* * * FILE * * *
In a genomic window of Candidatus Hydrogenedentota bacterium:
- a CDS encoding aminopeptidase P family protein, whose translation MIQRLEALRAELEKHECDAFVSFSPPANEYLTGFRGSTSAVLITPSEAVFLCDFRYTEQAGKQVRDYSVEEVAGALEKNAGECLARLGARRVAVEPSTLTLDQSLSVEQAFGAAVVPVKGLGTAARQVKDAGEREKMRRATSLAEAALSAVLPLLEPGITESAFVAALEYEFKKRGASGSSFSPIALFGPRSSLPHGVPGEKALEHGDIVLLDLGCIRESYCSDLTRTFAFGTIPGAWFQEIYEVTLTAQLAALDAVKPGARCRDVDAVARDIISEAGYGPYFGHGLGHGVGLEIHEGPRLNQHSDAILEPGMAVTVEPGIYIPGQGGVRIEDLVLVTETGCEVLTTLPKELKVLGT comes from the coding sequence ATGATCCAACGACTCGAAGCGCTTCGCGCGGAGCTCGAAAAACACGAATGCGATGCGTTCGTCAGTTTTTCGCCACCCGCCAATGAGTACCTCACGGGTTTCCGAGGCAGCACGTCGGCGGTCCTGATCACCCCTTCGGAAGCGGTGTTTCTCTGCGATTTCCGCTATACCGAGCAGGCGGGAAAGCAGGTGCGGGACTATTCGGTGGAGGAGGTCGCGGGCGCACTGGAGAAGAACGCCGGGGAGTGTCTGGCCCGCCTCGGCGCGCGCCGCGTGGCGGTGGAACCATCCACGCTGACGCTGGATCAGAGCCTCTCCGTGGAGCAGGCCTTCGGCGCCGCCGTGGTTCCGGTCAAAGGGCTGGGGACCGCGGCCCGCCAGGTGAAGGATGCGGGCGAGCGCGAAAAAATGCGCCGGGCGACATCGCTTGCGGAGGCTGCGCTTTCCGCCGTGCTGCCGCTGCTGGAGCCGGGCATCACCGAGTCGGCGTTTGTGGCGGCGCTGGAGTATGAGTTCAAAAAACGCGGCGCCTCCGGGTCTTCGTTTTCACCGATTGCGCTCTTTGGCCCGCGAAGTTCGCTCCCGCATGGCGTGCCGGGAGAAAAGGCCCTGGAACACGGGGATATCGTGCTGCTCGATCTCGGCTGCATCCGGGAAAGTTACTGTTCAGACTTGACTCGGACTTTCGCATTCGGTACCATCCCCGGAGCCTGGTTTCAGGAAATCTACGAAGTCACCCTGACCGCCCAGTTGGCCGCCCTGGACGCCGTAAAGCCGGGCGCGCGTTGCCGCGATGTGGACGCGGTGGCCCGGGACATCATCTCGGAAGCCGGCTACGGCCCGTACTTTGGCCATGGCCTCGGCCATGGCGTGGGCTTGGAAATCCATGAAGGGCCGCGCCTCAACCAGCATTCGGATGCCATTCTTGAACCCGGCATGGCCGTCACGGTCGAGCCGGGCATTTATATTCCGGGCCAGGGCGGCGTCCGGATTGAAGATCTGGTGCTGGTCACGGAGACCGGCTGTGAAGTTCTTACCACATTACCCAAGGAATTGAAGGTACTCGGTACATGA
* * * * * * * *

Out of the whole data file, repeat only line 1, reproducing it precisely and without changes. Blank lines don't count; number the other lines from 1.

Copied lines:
In a genomic window of Candidatus Hydrogenedentota bacterium: